In particular, Hungry Hub’s pitch stood out and it reinforced the strong impression developed during our meeting with them. From its name alone, Hungry Hub (alliteration at its finest!) caught my interest. Hungry Hub is a restaurant reservation app based in Thailand. It stands out because the reservations made through the app provide exclusive fixed price meals with over 100 participating restaurants. My opinion was seconded by the judges, since they awarded Hungry Hub as the top startup in the e-commerce category. Congratulations to Hungry Hub!
The TOP100 pitch competition recalls Sendbird’s growth from an early-stage startup. Just a year and a half ago, we were at Slush, pitching in a competition similar to Echelon. It was an incredible growing experience, where we proudly finished as finalists.
Fast forward to Echelon, just a few weeks ago – where we attended as sponsors, rather than contestants. We had a nice booth, complete with white leather couches and strawberry Kit Kats (a true delicacy). But we’ve never stopped pitching. Any growing company, no matter the size, should be and is constantly ‘pitching’ in the sense that they are constantly demonstrating and delivering value to their customers. Echelon’s TOP100 pitch competition reminded me that each company must perpetually develop their pitch – every single employee of a company must do it, from intern to CEO.
With that in mind, here are some other TOP100 winners, among countless to name, that pitched particularly well:
- Treedots: the Judges’ Choice winner. Based in Singapore, Treedots’ “mission is to minimise the amount of food waste through a self-sustaining ecosystem via its aggregation of F&B businesses on different points of the value chain within the startup.”
- Lecker Labs: based in Hong Kong, and winner of the Hardware and IoT category. Lecker Labs’ first product, Yomee, is a “connected home appliance to make fresh yogurt at home. Yomee cultures milk with patent pending 100 percent eco-friendly pods that dissolve in the milk.”
The Expo’s lights may have been dim, but the massive convention centre was lit up with talent. From students to senior developers, from UX designers to product leads, I met individuals from all walks of the tech life – and, as I mentioned earlier, from all kinds of places.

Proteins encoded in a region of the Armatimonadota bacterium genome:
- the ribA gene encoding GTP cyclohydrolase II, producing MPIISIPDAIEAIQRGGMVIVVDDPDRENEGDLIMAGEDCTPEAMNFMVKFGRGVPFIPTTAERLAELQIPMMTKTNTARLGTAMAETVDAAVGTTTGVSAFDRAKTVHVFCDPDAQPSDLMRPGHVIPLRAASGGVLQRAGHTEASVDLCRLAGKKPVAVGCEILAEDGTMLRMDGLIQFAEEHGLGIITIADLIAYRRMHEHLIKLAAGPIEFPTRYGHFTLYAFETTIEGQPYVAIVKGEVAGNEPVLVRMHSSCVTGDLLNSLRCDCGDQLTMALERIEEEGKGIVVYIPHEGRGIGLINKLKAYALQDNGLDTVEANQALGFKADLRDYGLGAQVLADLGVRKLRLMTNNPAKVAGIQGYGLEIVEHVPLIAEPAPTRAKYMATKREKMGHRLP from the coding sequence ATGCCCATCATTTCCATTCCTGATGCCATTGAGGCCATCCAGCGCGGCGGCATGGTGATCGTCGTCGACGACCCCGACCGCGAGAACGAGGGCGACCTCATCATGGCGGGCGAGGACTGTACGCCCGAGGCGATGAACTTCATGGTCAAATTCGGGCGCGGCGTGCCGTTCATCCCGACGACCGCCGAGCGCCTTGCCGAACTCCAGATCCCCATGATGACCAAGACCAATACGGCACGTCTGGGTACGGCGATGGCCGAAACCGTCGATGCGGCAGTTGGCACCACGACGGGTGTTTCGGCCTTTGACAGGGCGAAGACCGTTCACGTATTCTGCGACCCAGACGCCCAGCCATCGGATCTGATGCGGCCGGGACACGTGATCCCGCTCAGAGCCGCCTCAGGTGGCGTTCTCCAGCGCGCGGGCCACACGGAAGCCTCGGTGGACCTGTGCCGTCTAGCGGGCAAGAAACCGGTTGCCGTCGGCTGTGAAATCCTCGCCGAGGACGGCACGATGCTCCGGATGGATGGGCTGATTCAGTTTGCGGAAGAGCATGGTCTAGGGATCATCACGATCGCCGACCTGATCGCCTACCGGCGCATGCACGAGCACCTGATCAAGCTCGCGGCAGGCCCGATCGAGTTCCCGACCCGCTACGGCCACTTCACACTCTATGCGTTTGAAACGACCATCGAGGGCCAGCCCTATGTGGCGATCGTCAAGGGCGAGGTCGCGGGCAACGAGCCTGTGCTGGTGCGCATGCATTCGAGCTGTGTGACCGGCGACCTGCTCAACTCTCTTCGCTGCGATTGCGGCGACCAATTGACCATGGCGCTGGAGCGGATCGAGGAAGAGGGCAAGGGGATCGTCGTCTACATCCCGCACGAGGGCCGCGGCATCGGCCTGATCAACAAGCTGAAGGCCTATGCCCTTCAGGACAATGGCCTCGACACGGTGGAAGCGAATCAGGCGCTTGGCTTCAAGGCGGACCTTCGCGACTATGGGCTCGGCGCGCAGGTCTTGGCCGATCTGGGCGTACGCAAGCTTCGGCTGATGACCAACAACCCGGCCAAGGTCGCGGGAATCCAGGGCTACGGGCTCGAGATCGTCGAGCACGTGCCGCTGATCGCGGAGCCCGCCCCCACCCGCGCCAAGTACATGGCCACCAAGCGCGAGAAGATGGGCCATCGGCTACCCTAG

Sendbird’s headquarters are in San Mateo, CA, with the APAC office in Seoul. Both offices combined, we’re currently 54 strong, aiming to hire more by the end of 2018. No matter where you’re from in the world – whether it’s Singapore or Somalia, Korea or Kazakhstan – we would love for you to apply to one of our open positions.
Sendbird’s 7th core value is “Global Citizenship”. In my personal interpretation of this value, we, as a company, have both external and internal responsibilities and both dimensions are essential for bringing Global Citizenship to life.
The external dimension describes Sendbird’s place in the global technology market. Though our offices are only located in two countries, we have customers throughout the world. Attending conferences like Echelon is one way we maintain a global presence – by meeting people and companies from different places and contributing our technology to businesses in countries abroad.
Sendbird, I believe, also has an internal commitment and responsibility to diversity. This means hiring from different backgrounds, no matter how its employees choose to identify. This internal aspect is connected to the external: if we want to truly become a strong global presence, it’s important that our company’s talent is comprised from the diverse and global market we want to succeed in.
This time, Sendbird reached from Seoul to Singapore. Sendbird’s next destination is Taiwan, where we’ll be attending IDEAS Show 2018. If you’re in the area, come and say hi! If not, wherever Sendbird goes next, we hope to see you there – or, maybe you can be the next international Sendbird.